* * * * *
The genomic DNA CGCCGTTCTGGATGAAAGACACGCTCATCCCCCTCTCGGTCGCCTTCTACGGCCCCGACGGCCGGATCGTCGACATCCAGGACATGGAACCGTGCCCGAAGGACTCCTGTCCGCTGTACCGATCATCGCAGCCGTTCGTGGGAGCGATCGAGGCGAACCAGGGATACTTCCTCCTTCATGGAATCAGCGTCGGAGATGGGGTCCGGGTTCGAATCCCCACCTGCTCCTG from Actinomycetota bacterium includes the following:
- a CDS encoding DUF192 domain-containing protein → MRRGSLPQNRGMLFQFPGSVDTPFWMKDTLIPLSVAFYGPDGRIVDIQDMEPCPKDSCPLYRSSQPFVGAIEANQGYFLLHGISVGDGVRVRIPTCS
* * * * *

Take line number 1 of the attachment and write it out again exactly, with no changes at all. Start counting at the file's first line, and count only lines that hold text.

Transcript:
The genomic DNA CGCCGTTCTGGATGAAAGACACGCTCATCCCCCTCTCGGTCGCCTTCTACGGCCCCGACGGCCGGATCGTCGACATCCAGGACATGGAACCGTGCCCGAAGGACTCCTGTCCGCTGTACCGATCATCGCAGCCGTTCGTGGGAGCGATCGAGGCGAACCAGGGATACTTCCTCCTTCATGGAATCAGCGTCGGAGATGGGGTCCGGGTTCGAATCCCCACCTGCTCCTG from Actinomycetota bacterium includes the following: